It is estimated that 40 percent of the cost of processed food is added through energy intensive manufacturing (1). Process heating and cooling systems have the greatest energy demands for food manufacturing and are critical to maintaining food safety.
Something that these systems all share with other types of manufacturing is the need to use energy to heat and cool – through the use of boilers, heat exchangers, pipes, furnaces and refrigeration units. In every heating or cooling system, there is heat loss and gain. By reducing the amount of heat loss or gain, manufacturers not only reduce the energy used, but they can also improve the manufacturing process and the consistency of the product.
A new technology that is making changes in the food manufacturing industry is a family of nanotechnology-based equipment insulation coatings.
Introduced under the brand name of Nansulate® and manufactured by Industrial Nanotech, Inc. The nanotechnology coatings are based upon an award-winning, patented technology (#7144522) which incorporates a safe, micro-sized particle with nano-sized internal architecture into a low VOC water-based acrylic latex coating. The nanocomposite has extremely low thermal conduction and a hydrophobic nature. What this offers to manufacturers in the food processing industry is the ability to easily insulate heat process and cooling equipment, while also protecting the equipment from corrosion and mold growth.
One early adopter from the dairy industry knows the benefits of this new technology well. In 2005, Ultraspin Technology in Australia used the coating to insulate a 54-square-foot outdoor stainless steel tank which was used for melting butterfat. David Morabito, Process Engineer, explained, “We achieved a measurable difference in the contents of this tank. The outside was previously too hot to touch. With three coats applied, the tank was now warm to the touch and there was a visual improvement to the melting efficiency of the product inside.”
Significant energy savings attributed to the Nansulate coatings have been experienced in many industries, with textile manufacturing being a leader in adoption of the insulation technology. In 2006, Henateks, a textile manufacturer in Istanbul, Turkey, coated all of their heat producing equipment with this technology. They saved over $460,000 in energy costs in 2008 due to the use of the new insulation coatings, and reduced their natural gas use by 38,755,975 cubic feet. Their material cost for the project was $200,000 and their payback period was seven months. Overall energy costs were reduced by 20 percent.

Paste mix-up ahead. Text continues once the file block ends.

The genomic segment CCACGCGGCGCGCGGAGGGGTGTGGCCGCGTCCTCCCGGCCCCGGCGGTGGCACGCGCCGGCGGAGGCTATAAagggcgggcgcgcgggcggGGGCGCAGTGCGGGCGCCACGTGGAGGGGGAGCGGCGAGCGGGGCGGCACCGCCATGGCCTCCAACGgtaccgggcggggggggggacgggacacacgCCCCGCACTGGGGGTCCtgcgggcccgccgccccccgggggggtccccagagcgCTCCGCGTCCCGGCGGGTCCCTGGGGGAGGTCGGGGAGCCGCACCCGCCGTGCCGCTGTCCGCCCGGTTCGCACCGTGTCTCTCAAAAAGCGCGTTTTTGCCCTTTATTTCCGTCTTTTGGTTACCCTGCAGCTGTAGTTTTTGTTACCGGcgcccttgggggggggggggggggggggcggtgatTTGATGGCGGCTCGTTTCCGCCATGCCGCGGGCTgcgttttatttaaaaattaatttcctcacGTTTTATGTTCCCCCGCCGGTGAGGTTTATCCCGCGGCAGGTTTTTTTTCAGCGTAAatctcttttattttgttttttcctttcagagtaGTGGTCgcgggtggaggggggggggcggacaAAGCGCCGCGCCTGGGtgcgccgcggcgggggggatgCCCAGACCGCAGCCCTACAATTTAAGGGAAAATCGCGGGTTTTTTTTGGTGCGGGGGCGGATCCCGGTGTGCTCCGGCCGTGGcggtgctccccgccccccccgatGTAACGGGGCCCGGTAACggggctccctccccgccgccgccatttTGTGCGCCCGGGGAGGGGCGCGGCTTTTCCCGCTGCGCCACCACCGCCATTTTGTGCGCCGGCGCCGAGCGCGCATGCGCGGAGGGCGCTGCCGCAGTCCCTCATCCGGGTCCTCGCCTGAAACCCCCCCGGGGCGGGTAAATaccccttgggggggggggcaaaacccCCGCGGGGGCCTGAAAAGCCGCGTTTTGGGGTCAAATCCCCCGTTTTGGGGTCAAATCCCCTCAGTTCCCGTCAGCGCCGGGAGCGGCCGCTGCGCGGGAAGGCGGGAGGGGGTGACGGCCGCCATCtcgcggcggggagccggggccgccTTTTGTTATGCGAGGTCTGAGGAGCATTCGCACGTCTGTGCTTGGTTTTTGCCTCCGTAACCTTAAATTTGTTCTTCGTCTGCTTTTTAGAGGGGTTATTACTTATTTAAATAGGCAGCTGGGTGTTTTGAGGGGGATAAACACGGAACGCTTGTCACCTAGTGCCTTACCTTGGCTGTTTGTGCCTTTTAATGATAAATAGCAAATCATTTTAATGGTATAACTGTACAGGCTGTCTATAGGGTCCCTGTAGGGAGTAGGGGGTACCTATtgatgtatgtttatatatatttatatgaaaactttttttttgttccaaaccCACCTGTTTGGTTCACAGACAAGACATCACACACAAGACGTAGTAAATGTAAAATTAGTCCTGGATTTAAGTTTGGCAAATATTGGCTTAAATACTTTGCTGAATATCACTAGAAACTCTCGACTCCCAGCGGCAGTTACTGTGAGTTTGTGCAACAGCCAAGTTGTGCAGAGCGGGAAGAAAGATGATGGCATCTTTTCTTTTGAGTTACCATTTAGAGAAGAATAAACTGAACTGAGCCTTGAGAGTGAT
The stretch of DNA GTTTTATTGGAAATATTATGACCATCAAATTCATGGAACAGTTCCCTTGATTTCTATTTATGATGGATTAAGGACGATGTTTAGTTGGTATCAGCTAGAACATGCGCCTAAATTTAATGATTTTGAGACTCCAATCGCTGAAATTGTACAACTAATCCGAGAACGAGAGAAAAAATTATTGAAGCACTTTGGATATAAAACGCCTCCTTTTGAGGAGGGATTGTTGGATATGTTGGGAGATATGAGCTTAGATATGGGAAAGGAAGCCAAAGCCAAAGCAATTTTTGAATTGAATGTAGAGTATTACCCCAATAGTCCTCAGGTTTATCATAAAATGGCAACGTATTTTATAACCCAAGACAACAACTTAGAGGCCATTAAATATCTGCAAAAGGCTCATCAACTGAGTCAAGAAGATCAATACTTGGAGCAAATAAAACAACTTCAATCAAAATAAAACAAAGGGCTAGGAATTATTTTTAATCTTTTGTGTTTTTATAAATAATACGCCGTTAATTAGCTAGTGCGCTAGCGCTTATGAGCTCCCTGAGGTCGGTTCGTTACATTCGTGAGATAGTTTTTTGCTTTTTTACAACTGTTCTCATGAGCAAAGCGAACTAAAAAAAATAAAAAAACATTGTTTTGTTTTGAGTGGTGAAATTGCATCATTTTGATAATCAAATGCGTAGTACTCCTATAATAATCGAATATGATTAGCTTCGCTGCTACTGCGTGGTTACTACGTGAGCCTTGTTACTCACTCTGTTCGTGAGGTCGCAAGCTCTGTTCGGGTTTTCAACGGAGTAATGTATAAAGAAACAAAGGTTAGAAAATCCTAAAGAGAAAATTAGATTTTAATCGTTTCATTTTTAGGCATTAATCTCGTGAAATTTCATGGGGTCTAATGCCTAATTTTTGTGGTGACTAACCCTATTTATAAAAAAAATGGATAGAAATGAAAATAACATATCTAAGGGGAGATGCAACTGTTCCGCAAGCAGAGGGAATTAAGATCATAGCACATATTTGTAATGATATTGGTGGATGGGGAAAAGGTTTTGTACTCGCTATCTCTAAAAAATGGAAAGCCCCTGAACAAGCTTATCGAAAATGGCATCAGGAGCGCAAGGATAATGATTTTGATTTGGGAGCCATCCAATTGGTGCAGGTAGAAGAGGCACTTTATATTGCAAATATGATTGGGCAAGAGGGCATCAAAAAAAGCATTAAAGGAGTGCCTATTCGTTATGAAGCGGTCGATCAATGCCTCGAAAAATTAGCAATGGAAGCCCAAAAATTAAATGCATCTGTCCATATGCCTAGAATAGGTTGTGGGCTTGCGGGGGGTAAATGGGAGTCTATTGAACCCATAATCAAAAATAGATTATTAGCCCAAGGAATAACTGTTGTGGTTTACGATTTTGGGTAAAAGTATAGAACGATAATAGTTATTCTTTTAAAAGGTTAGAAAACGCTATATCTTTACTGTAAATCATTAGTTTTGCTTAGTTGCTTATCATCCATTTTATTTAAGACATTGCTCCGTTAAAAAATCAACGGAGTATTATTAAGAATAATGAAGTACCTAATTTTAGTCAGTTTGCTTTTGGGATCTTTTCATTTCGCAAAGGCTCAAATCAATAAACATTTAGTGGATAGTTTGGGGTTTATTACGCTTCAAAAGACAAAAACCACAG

In addition to offering insulation, corrosion prevention and resistance to mold growth, the coatings are also clear, which allows for visual inspection of the substrate surface without costly removal.
The company’s General Purpose product was awarded NSF nonfood compound registration (formerly U.S. Department of Agriculture registration) under the R2 category (Incidental Food Contact), which was done specifically for the food industry (Registration # 138638).
Food safety is an important concern of food manufacturers. There are many processes that have been nearly impossible to insulate because of the porous nature of traditional types of insulation and their propensity to trap dust, dirt, mold and other contaminates. This fact has been a contributing factor to energy consumption being categorized as a fixed expense in the past. Being a “clean” insulation is one of the unique benefits of using insulation in a coating form, which is brushed or sprayed onto equipment and won’t trap moisture, mold or dirt, which can contaminate food processes. With the ability to insulate equipment that could not safely be insulated previously, food manufacturers can now reap significant cost savings.
New technology typically comes with a high price tag, but Nansulate coatings are an exception. Applications can be done while the lines are running. The ability to significantly reduce costs without a large capital expenditure is making this technology a unique and viable option for the food manufacturing industry. Users typically see a return on their initial investment in 6-18 months, and many in less than a year.
Due to the energy intense processing costs of the food manufacturing industry, companies stand to benefit from substantial decreases in energy usage for heating or cooling processes. The bottom line is that this new technology can convert formerly fixed energy costs to manageable variable expenses, allowing manufacturers to lower energy costs and improve profit margins.
1. Source: Energy Trends in Selected Manufacturing Sectors: Opportunities and Challenges for Environmentally Preferable Energy Outcomes. March, 2007. U.S. Environmental Protection Agency).
Article courtesy of Industrial Nanotech, Inc., an official Department of Energy ALLY Organization for the “Save Energy Now” initiative. http://iepd.iipnetwork.org/policy/save-energy-now-leader-replaced-us-4b-better-buildings-better-plants-program